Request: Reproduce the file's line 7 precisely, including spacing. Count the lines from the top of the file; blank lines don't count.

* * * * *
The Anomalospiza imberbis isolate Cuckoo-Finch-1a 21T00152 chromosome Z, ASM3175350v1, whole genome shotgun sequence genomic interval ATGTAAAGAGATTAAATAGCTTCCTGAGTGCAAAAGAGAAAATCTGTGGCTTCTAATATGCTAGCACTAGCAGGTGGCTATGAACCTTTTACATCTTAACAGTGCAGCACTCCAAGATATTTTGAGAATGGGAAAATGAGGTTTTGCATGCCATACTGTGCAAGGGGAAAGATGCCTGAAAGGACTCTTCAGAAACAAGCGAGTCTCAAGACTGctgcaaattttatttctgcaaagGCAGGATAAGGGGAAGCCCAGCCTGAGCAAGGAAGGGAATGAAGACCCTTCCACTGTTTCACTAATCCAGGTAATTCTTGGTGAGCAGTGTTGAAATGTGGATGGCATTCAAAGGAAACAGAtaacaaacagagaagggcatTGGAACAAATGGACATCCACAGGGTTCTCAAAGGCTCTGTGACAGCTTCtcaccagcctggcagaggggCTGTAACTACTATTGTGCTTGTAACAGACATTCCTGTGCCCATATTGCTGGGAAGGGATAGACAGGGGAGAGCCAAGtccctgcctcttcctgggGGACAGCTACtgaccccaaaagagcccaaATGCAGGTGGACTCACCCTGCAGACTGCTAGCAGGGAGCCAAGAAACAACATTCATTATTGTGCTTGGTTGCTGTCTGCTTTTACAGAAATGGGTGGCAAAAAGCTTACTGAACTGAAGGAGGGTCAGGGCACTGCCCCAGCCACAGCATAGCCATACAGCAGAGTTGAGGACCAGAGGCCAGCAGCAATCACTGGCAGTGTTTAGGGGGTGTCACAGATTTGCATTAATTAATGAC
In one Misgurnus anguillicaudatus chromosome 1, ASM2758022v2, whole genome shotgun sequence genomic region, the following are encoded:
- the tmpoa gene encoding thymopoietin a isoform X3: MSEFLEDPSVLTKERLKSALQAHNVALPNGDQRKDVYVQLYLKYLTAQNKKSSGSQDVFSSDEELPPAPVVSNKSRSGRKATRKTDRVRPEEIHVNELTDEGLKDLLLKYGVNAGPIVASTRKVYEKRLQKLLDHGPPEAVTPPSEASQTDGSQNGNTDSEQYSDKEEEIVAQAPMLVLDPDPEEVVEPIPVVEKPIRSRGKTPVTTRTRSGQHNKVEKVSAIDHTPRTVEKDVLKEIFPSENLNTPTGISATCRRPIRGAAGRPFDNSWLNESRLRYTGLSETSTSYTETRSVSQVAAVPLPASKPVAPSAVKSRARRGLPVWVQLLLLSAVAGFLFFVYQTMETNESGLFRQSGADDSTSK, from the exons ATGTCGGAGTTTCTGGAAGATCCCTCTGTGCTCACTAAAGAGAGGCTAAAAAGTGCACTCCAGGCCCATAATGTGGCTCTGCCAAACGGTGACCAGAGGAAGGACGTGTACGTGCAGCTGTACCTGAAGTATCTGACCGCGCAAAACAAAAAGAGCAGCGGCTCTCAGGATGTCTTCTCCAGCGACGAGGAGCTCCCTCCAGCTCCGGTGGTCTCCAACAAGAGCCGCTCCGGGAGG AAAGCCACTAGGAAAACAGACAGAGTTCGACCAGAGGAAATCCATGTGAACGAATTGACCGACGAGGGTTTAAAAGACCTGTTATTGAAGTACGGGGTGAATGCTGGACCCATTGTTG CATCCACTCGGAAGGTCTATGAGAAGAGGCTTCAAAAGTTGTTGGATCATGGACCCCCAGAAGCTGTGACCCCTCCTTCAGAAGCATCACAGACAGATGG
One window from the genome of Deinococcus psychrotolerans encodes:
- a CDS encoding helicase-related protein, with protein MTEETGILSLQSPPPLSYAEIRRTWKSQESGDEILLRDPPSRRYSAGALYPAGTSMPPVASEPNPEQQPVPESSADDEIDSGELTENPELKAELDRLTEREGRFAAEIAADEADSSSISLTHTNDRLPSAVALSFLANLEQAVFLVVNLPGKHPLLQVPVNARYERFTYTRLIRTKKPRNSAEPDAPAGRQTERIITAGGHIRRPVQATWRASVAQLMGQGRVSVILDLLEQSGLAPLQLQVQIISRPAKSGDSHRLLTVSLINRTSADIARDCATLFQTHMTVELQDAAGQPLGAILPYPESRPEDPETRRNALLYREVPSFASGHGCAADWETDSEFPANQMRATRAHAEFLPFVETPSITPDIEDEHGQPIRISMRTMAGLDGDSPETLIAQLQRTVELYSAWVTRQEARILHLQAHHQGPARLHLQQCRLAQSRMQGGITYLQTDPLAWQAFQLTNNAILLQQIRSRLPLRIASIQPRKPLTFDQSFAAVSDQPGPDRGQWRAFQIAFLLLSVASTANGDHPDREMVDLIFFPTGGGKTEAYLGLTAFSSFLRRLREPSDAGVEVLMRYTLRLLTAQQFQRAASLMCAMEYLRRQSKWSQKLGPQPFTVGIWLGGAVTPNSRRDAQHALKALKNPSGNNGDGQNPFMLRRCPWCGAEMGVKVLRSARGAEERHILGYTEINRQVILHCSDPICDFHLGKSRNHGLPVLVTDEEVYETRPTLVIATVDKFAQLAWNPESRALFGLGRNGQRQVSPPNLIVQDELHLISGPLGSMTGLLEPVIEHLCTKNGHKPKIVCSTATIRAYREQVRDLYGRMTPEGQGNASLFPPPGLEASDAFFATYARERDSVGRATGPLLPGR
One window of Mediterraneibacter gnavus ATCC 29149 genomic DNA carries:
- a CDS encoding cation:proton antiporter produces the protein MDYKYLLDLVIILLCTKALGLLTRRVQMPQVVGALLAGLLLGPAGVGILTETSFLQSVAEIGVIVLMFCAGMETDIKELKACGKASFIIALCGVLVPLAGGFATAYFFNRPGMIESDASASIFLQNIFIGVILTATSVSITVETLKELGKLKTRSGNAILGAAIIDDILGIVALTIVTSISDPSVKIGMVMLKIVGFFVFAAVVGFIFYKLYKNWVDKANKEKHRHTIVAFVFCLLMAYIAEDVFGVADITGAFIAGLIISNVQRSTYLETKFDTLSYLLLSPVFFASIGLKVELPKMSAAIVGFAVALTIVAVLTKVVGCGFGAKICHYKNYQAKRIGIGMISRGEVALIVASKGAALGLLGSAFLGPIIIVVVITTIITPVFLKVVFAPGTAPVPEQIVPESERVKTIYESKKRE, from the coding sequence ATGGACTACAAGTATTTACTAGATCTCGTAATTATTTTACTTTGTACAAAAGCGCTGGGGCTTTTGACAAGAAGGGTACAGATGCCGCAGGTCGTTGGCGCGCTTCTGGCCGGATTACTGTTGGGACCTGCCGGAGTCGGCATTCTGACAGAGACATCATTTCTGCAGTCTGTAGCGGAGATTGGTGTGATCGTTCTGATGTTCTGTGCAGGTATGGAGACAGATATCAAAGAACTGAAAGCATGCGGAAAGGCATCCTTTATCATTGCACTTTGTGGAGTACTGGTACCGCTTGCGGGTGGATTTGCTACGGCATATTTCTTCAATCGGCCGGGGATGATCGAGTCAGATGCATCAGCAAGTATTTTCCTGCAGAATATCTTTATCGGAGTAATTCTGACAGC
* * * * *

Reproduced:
- a CDS encoding cation:proton antiporter produces the protein MDYKYLLDLVIILLCTKALGLLTRRVQMPQVVGALLAGLLLGPAGVGILTETSFLQSVAEIGVIVLMFCAGMETDIKELKACGKASFIIALCGVLVPLAGGFATAYFFNRPGMIESDASASIFLQNIFIGVILTATSVSITVETLKELGKLKTRSGNAILGAAIIDDILGIVALTIVTSISDPSVKIGMVMLKIVGFFVFAAVVGFIFYKLYKNWVDKANKEKHRHTIVAFVFCLLMAYIAEDVFGVADITGAFIAGLIISNVQRSTYLETKFDTLSYLLLSPVFFASIGLKVELPKMSAAIVGFAVALTIVAVLTKVVGCGFGAKICHYKNYQAKRIGIGMISRGEVALIVASKGAALGLLGSAFLGPIIIVVVITTIITPVFLKVVFAPGTAPVPEQIVPESERVKTIYESKKRE, from the coding sequence ATGGACTACAAGTATTTACTAGATCTCGTAATTATTTTACTTTGTACAAAAGCGCTGGGGCTTTTGACAAGAAGGGTACAGATGCCGCAGGTCGTTGGCGCGCTTCTGGCCGGATTACTGTTGGGACCTGCCGGAGTCGGCATTCTGACAGAGACATCATTTCTGCAGTCTGTAGCGGAGATTGGTGTGATCGTTCTGATGTTCTGTGCAGGTATGGAGACAGATATCAAAGAACTGAAAGCATGCGGAAAGGCATCCTTTATCATTGCACTTTGTGGAGTACTGGTACCGCTTGCGGGTGGATTTGCTACGGCATATTTCTTCAATCGGCCGGGGATGATCGAGTCAGATGCATCAGCAAGTATTTTCCTGCAGAATATCTTTATCGGAGTAATTCTGACAGC